Indian High Commissioner to Pakistan Ajay Bisaria, who was called back for consultations in the aftermath of the Awantipora attack on CRPF troopers on Thursday, arrived on Saturday morning at the Ministry of External Affairs (MEA) for consultations with senior officials and government officials in the national capital.
The Government of India (GoI) had on Friday called Bisaria back home for consultations.
Prior to that, the government summoned Pakistan High Commissioner Sohail Mahmood and lodged a strong protest over the Pulwama terror attack that claimed the lives of 40 CRPF troopers in Jammu and Kashmir.
Sources in the Ministry of External Affairs (MEA) said Foreign Secretary Vijay Keshav Gokhale summoned Mahmood to the MEA at 2 PM and issued a "very strong demarche" in connection with the terror attack on Thursday that also left 38 troopers injured.
Gokhale conveyed that Pakistan must take immediate and verifiable action against the Jaish-e-Muhammad (JeM), which claimed responsibility immediately after the attack, and that it must immediately stop any groups or individuals associated with terrorism and operating from Pakistani territory.
He also rejected the statement made by the Pakistan Foreign Ministry denying any involvement in the suicide attack, that has been called the worst-ever terror attack in Jammu and Kashmir since terrorism began there in 1989.
Earlier, sending out a tough message to Pakistan, the government on Friday withdrew the 'most-favoured nation' status to Pakistan, a move which would enable India to increase customs duty on goods coming from the neighbouring country.
In a media briefing after the meeting of the Cabinet Committee on Security (CCS), Finance Minister Arun Jaitley said the most-favoured-nation (MFN) status to Pakistan stands revoked.
India granted the MFN status to Pakistan way back in in 1996, but the neighbouring country has not yet reciprocated.
The MFN status was accorded under WTO's General Agreement on Tariffs and Trade (GATT).
Both India and Pakistan are signatories to this; and are members of the World Trade Organisation (WTO), which means they have to treat each other and the other WTO member countries as favoured trading partners in terms of imposing customs duties on goods.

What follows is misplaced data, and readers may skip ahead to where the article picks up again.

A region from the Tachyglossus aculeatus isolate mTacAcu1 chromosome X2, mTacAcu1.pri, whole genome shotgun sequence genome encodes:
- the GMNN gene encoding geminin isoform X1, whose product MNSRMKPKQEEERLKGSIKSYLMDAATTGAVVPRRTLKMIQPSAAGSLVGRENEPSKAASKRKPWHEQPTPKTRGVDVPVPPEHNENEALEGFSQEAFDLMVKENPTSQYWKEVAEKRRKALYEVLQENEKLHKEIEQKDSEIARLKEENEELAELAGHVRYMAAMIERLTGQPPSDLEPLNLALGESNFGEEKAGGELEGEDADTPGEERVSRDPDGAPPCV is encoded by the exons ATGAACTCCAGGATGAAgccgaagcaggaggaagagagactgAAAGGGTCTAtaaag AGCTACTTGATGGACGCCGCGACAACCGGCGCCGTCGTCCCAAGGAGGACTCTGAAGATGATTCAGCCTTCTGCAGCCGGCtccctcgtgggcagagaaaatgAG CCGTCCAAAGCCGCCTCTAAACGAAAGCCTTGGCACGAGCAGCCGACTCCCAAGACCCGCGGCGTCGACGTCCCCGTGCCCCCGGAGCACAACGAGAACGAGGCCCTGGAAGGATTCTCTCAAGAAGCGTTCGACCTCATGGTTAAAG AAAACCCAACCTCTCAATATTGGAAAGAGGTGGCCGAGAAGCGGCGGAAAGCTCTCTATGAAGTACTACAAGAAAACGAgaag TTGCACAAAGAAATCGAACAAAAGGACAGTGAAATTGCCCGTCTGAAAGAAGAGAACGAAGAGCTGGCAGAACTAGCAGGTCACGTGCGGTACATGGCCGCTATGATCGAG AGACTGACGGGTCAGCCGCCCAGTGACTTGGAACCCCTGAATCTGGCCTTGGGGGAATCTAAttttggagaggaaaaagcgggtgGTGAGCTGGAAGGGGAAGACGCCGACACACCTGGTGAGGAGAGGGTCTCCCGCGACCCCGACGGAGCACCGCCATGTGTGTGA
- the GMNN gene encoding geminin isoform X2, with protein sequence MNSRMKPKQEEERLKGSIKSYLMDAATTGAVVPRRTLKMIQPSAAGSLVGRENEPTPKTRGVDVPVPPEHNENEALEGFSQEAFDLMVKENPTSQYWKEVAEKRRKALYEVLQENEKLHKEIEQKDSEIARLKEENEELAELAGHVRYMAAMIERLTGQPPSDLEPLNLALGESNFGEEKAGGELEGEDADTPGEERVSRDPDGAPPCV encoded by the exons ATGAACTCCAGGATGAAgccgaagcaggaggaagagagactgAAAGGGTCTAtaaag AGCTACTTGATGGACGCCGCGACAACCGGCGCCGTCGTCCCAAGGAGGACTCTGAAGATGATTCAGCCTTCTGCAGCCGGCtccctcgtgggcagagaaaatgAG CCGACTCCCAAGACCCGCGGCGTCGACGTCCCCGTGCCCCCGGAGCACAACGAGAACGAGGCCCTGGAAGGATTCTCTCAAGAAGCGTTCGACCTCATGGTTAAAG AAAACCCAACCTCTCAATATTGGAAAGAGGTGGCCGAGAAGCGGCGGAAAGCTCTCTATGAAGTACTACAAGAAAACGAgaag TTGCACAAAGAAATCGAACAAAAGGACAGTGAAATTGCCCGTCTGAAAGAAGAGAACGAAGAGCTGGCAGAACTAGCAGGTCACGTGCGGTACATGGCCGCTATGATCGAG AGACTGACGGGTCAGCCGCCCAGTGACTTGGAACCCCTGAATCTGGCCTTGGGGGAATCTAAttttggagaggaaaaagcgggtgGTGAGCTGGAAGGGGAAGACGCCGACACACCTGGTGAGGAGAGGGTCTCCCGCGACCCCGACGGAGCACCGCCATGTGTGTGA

Meanwhile, coming down heavily on Pakistan, Prime Minister Narendra Modi on Friday said that those behind the Pulwama terror attack have committed a “grave mistake” and they will “punished”.
"If our neighbour, which is totally isolated in the world, thinks it can destabilise India through its tactics and conspiracies, then it is making a big mistake," the Prime Minister said.
"I want to tell terrorist organisations and their guardians that they have done a grave mistake. Those behind the attack will be punished for their actions,” PM Modi said here while flagging off the Delhi-Varanasi high-speed Vande Bharat Express train.
Paying tributes to the CRPF personnel who lost their lives in the Pulwama attack, he said, “Our security forces have been given full freedom (to carry out anti-terror operations). We have full faith in their bravery."
PM Modi also thanked the countries which have supported India and condemned this incident in the strongest of terms.
After the dastardly act, India demanded that the UN ban JeM and its chief Masood Azhar who roams freely in Pakistan.
In a statement, India`s External Affairs Ministry said all UN member countries should support a proposal for proscribing Azhar as an international terrorist.
The JeM, a Pakistan-based outfit, claimed responsibility for the attack in which a suicide bomber on Thursday rammed his SUV packed with explosives into a Central Reserve Police Force bus that was part of a large convoy on the Jammu-Srinagar highway around 3.15 PM, killing several troopers and leaving the security establishment stunned.